Related to the key areas of Pauli's and Jung's joint interests, the book covers overlapping issues from the perspectives of physics, philosophy, and psychology. Of primary significance are epistemological questions connected to issues such as realism...
In order to make progress towards a better world we need to learn how to do it. And for that we need institutions of learning rationally designed and devoted to helping us solve our global problems, make progress towards a better world. It is just...
The Philosophies of Croce, Gentile, de Ruggiero and Collingwood Rik Peters
This is the first book-length study of the relationship between Benedetto Croce (1866-1952), Giovanni Gentile (1875-1944), Guido de Ruggiero (1888-1948) and Robin George Collingwood (1889-1943). Though the relationship between these highly influential...
Between 1965 and 2002 several key lines of research emerged which, taken together, can potentially revolutionise our understanding of the place of consciousness in the universe. Two of these are crucial: first, the analyses of human mental processes...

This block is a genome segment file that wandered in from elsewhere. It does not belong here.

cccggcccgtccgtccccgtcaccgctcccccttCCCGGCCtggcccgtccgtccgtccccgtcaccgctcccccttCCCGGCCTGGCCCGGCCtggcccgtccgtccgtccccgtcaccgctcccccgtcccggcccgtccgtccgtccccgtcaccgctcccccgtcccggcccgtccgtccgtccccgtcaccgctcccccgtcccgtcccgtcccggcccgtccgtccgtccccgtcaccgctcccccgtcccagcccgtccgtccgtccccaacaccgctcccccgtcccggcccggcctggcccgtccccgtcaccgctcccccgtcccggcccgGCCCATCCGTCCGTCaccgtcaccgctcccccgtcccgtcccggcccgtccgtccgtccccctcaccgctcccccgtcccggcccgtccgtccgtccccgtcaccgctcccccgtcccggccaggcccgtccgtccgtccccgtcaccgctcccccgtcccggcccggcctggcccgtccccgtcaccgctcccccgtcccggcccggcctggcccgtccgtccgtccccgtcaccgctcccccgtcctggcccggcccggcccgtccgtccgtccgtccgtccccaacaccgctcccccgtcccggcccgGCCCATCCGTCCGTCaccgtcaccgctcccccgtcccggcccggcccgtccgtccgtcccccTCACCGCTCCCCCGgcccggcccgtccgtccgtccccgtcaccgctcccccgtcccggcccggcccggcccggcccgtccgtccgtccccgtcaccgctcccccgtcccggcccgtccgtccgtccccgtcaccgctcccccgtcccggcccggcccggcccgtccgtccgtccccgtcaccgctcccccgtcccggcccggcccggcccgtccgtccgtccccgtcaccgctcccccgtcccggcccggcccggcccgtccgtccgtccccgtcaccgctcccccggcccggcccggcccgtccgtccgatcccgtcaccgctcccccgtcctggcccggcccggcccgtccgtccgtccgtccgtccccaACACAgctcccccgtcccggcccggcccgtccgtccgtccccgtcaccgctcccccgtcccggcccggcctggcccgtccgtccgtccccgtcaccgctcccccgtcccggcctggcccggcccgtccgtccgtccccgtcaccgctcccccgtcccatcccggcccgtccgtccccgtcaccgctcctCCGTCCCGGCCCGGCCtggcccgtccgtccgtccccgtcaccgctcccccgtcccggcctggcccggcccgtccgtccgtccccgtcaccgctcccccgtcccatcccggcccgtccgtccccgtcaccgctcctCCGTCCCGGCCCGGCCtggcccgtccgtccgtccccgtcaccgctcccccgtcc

The book presents the conclusions of a psychologist seeking to make sense of contemporary particle physics as described in a number of popular science texts and media articles, written by physicists, seeking to explain the workings of the sub-atomic...
This group of essays follows a similar eclectic pattern to that found in Tom Rubens' previous essay-collections published by Imprint Academic. The author’s aim is, as before, to appeal widely but also succinctly: in a way that will stimulate readers...